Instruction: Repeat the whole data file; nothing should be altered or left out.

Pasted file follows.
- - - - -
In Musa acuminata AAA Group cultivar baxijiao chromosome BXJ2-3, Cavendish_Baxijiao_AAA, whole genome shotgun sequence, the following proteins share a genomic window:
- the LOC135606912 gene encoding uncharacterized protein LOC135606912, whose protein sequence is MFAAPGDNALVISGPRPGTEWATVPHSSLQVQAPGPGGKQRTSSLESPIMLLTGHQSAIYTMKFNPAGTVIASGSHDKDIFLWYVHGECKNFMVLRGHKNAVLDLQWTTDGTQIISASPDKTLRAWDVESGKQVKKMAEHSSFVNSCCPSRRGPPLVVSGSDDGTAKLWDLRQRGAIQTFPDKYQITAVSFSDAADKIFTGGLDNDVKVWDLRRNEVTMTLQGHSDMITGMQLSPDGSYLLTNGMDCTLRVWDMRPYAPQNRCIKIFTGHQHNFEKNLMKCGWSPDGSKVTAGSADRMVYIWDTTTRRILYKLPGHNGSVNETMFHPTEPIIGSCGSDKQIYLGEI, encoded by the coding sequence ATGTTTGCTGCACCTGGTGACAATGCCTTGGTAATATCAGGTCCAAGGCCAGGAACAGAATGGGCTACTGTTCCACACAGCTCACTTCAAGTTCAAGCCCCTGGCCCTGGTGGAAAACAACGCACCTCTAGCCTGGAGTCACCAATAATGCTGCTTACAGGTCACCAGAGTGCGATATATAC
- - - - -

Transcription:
In Musa acuminata AAA Group cultivar baxijiao chromosome BXJ2-3, Cavendish_Baxijiao_AAA, whole genome shotgun sequence, the following proteins share a genomic window:
- the LOC135606912 gene encoding uncharacterized protein LOC135606912, whose protein sequence is MFAAPGDNALVISGPRPGTEWATVPHSSLQVQAPGPGGKQRTSSLESPIMLLTGHQSAIYTMKFNPAGTVIASGSHDKDIFLWYVHGECKNFMVLRGHKNAVLDLQWTTDGTQIISASPDKTLRAWDVESGKQVKKMAEHSSFVNSCCPSRRGPPLVVSGSDDGTAKLWDLRQRGAIQTFPDKYQITAVSFSDAADKIFTGGLDNDVKVWDLRRNEVTMTLQGHSDMITGMQLSPDGSYLLTNGMDCTLRVWDMRPYAPQNRCIKIFTGHQHNFEKNLMKCGWSPDGSKVTAGSADRMVYIWDTTTRRILYKLPGHNGSVNETMFHPTEPIIGSCGSDKQIYLGEI, encoded by the coding sequence ATGTTTGCTGCACCTGGTGACAATGCCTTGGTAATATCAGGTCCAAGGCCAGGAACAGAATGGGCTACTGTTCCACACAGCTCACTTCAAGTTCAAGCCCCTGGCCCTGGTGGAAAACAACGCACCTCTAGCCTGGAGTCACCAATAATGCTGCTTACAGGTCACCAGAGTGCGATATATAC